Thursday, October 22, 2009

This Week in Nature:The 4th week in October - 'ama'ama

What's Happening in Hawaii 
during the 4th week in October:

'Ama'ama, a native mullet, makes a six-month migration each year, beginning about this time and ending in April. On O'ahu, legend has it that schools of 'ama'ama swim from the leeward side to the windward side through an underground channel. The actual route is by sea, from 'Ewa around Koko Head and as far up the coast as Lā'ie. Mature 'ama'ama are called 'anae, and the Hawaiians distinguish 'anae-holo, migrating mullet, from 'anae-pali, cliff mullet. 'Anae spawn at sea before returning to the inshore, brackish water they generally prefer.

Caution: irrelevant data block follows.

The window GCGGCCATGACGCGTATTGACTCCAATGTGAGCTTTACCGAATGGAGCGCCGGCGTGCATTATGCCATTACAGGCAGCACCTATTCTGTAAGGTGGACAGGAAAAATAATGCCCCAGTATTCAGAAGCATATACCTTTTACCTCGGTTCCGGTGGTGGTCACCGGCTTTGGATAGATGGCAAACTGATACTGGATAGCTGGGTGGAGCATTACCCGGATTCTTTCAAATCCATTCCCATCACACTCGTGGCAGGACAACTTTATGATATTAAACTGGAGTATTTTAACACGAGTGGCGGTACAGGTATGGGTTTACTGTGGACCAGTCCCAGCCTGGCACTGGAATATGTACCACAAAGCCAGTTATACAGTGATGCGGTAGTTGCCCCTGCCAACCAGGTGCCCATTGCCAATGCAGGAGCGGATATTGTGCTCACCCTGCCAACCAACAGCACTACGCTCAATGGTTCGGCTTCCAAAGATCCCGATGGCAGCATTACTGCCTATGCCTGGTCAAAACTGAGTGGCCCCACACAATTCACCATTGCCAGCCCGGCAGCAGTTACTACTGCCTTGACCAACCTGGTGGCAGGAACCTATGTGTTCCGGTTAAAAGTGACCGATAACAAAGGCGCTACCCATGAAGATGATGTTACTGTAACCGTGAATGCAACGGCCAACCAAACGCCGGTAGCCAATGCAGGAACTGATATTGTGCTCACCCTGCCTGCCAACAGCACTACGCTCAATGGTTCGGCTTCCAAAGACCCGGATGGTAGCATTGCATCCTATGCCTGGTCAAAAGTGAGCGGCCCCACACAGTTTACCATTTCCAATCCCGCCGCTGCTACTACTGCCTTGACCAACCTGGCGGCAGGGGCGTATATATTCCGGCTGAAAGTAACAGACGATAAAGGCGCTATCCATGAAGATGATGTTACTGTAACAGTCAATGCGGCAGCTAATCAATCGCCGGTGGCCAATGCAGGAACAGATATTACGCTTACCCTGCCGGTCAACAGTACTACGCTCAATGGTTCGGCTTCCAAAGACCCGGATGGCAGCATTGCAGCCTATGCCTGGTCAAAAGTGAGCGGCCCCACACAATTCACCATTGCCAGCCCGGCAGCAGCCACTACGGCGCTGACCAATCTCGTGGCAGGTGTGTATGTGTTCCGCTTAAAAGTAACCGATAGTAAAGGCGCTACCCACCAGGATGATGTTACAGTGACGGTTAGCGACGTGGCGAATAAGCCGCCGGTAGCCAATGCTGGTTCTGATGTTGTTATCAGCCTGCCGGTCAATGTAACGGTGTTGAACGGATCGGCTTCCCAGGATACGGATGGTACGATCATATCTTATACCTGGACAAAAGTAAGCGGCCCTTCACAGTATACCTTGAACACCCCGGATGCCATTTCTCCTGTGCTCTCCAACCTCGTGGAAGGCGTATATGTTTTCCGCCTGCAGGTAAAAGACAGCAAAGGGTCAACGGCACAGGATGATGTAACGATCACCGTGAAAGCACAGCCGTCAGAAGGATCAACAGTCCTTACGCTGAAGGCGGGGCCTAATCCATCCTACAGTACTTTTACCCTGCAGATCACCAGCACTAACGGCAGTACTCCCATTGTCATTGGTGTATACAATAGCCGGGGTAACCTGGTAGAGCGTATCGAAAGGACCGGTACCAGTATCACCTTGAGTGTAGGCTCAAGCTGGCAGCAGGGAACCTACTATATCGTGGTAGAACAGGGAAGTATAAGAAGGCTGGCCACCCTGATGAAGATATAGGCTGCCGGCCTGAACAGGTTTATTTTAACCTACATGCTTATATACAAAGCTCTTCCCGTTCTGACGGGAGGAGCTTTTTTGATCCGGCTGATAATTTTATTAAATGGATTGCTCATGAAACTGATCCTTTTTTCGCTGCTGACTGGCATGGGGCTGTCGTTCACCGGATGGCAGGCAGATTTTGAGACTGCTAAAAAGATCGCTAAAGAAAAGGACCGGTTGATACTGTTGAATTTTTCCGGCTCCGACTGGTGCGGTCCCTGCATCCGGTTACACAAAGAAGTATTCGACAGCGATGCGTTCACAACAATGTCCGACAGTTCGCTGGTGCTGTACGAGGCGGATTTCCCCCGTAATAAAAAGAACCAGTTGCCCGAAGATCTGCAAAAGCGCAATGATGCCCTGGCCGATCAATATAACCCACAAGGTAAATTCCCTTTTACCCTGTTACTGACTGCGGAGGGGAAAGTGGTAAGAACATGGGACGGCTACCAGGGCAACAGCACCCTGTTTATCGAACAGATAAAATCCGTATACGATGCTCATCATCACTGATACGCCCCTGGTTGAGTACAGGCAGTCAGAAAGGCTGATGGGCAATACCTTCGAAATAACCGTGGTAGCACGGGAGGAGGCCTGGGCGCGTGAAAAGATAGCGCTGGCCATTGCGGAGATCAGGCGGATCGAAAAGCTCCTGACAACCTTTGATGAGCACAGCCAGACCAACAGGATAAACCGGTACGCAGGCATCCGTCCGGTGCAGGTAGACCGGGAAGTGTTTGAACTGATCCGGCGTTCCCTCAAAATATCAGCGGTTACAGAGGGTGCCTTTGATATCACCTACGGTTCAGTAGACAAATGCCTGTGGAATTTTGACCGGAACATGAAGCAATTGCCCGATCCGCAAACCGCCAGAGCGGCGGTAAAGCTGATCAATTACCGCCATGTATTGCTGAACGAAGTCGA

One of the principal fish in the Hawaiian diet, 'ama'ama are algae-eaters and were raised for royalty in a sophisticated, early form of aquaculture. Trapping nutrient-rich water from the lo'i (taro paddies), fishponds bred algae profusely and thus were ideal places to fatten 'ama'ama. The mullet was known as pua'a kai, or "sea pig," which could be given in offerings in place of an ordinary pig. Around Ke'ehi 'ama'ama were referred to as the "loud-voiced fish of Ke'ehi," owing to the noise fishermen made while driving them into nets. They also gave Wai'anae its name - "mullet waters."

Taken from "Hawaii: A Calendar of Natural Events"
published by the Bishop Museum and Kamehameha Schools in 1989

No comments:

Post a Comment